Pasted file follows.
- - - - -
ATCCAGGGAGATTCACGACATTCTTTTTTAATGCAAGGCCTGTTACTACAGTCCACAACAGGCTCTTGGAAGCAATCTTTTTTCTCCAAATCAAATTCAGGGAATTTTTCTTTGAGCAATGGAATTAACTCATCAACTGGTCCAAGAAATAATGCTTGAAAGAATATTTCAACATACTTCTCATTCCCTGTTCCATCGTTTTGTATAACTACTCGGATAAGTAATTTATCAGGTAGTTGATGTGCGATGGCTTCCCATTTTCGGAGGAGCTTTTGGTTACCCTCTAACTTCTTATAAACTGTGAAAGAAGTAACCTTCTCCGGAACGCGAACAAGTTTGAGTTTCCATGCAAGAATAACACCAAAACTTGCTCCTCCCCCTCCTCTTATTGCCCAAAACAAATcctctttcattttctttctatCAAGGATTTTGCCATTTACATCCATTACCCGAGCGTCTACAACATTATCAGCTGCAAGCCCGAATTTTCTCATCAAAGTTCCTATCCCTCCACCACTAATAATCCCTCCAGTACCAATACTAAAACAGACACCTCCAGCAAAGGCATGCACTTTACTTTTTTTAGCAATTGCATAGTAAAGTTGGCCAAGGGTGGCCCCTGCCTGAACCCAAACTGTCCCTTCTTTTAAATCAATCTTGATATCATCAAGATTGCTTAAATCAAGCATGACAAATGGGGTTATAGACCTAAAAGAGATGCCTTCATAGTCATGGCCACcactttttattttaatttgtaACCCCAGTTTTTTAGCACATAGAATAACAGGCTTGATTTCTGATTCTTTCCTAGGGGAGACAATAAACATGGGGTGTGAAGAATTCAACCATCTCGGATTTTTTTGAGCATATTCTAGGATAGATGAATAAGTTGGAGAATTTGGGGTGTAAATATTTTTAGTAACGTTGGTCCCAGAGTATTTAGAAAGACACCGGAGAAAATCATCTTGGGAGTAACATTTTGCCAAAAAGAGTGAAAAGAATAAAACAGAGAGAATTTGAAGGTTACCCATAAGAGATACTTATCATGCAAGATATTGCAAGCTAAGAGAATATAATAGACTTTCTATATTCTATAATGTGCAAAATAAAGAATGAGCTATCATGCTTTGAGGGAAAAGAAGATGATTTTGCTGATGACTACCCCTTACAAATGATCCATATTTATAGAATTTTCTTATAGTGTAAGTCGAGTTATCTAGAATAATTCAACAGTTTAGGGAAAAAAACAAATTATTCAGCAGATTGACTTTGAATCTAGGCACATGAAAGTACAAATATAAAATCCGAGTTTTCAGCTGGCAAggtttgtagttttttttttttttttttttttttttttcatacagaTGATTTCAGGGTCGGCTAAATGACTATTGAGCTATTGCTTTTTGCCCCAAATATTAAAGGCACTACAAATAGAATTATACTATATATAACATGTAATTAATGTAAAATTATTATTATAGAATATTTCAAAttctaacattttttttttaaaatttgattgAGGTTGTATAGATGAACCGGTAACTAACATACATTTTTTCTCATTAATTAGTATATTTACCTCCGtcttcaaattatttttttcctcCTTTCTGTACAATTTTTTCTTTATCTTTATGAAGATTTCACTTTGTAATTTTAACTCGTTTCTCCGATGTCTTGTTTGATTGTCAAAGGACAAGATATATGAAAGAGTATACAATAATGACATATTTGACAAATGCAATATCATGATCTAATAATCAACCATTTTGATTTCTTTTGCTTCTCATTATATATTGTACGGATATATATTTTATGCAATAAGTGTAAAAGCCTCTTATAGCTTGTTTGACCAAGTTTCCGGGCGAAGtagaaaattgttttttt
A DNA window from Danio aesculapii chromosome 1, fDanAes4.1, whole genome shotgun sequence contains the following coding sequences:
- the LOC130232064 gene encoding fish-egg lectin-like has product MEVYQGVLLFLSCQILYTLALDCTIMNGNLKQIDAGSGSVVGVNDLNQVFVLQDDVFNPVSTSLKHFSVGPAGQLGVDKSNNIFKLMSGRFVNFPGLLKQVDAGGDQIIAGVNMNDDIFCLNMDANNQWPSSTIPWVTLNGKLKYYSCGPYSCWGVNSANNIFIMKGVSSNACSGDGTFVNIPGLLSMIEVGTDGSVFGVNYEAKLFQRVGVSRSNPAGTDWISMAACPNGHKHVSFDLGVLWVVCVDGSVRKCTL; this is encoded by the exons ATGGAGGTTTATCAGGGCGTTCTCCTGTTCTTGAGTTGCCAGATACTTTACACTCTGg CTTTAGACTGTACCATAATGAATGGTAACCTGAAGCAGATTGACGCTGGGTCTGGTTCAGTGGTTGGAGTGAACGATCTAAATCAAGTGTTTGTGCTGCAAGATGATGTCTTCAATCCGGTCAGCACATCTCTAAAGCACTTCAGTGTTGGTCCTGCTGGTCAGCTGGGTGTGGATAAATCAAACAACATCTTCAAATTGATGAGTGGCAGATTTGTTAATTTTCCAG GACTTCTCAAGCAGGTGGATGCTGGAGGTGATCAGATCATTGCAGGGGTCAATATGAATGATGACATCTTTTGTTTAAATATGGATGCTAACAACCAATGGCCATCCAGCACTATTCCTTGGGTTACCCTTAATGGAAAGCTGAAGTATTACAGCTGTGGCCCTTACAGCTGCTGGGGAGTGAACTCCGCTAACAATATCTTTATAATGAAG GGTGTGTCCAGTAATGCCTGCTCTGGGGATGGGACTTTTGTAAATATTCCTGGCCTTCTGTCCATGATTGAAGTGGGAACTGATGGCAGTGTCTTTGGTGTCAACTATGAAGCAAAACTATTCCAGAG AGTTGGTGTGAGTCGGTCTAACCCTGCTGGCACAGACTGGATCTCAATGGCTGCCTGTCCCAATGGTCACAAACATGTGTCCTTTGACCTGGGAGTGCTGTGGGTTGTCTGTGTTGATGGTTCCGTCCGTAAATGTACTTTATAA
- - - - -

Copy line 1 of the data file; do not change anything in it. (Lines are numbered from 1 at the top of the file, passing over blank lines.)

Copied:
ATCCAGGGAGATTCACGACATTCTTTTTTAATGCAAGGCCTGTTACTACAGTCCACAACAGGCTCTTGGAAGCAATCTTTTTTCTCCAAATCAAATTCAGGGAATTTTTCTTTGAGCAATGGAATTAACTCATCAACTGGTCCAAGAAATAATGCTTGAAAGAATATTTCAACATACTTCTCATTCCCTGTTCCATCGTTTTGTATAACTACTCGGATAAGTAATTTATCAGGTAGTTGATGTGCGATGGCTTCCCATTTTCGGAGGAGCTTTTGGTTACCCTCTAACTTCTTATAAACTGTGAAAGAAGTAACCTTCTCCGGAACGCGAACAAGTTTGAGTTTCCATGCAAGAATAACACCAAAACTTGCTCCTCCCCCTCCTCTTATTGCCCAAAACAAATcctctttcattttctttctatCAAGGATTTTGCCATTTACATCCATTACCCGAGCGTCTACAACATTATCAGCTGCAAGCCCGAATTTTCTCATCAAAGTTCCTATCCCTCCACCACTAATAATCCCTCCAGTACCAATACTAAAACAGACACCTCCAGCAAAGGCATGCACTTTACTTTTTTTAGCAATTGCATAGTAAAGTTGGCCAAGGGTGGCCCCTGCCTGAACCCAAACTGTCCCTTCTTTTAAATCAATCTTGATATCATCAAGATTGCTTAAATCAAGCATGACAAATGGGGTTATAGACCTAAAAGAGATGCCTTCATAGTCATGGCCACcactttttattttaatttgtaACCCCAGTTTTTTAGCACATAGAATAACAGGCTTGATTTCTGATTCTTTCCTAGGGGAGACAATAAACATGGGGTGTGAAGAATTCAACCATCTCGGATTTTTTTGAGCATATTCTAGGATAGATGAATAAGTTGGAGAATTTGGGGTGTAAATATTTTTAGTAACGTTGGTCCCAGAGTATTTAGAAAGACACCGGAGAAAATCATCTTGGGAGTAACATTTTGCCAAAAAGAGTGAAAAGAATAAAACAGAGAGAATTTGAAGGTTACCCATAAGAGATACTTATCATGCAAGATATTGCAAGCTAAGAGAATATAATAGACTTTCTATATTCTATAATGTGCAAAATAAAGAATGAGCTATCATGCTTTGAGGGAAAAGAAGATGATTTTGCTGATGACTACCCCTTACAAATGATCCATATTTATAGAATTTTCTTATAGTGTAAGTCGAGTTATCTAGAATAATTCAACAGTTTAGGGAAAAAAACAAATTATTCAGCAGATTGACTTTGAATCTAGGCACATGAAAGTACAAATATAAAATCCGAGTTTTCAGCTGGCAAggtttgtagttttttttttttttttttttttttttttcatacagaTGATTTCAGGGTCGGCTAAATGACTATTGAGCTATTGCTTTTTGCCCCAAATATTAAAGGCACTACAAATAGAATTATACTATATATAACATGTAATTAATGTAAAATTATTATTATAGAATATTTCAAAttctaacattttttttttaaaatttgattgAGGTTGTATAGATGAACCGGTAACTAACATACATTTTTTCTCATTAATTAGTATATTTACCTCCGtcttcaaattatttttttcctcCTTTCTGTACAATTTTTTCTTTATCTTTATGAAGATTTCACTTTGTAATTTTAACTCGTTTCTCCGATGTCTTGTTTGATTGTCAAAGGACAAGATATATGAAAGAGTATACAATAATGACATATTTGACAAATGCAATATCATGATCTAATAATCAACCATTTTGATTTCTTTTGCTTCTCATTATATATTGTACGGATATATATTTTATGCAATAAGTGTAAAAGCCTCTTATAGCTTGTTTGACCAAGTTTCCGGGCGAAGtagaaaattgttttttt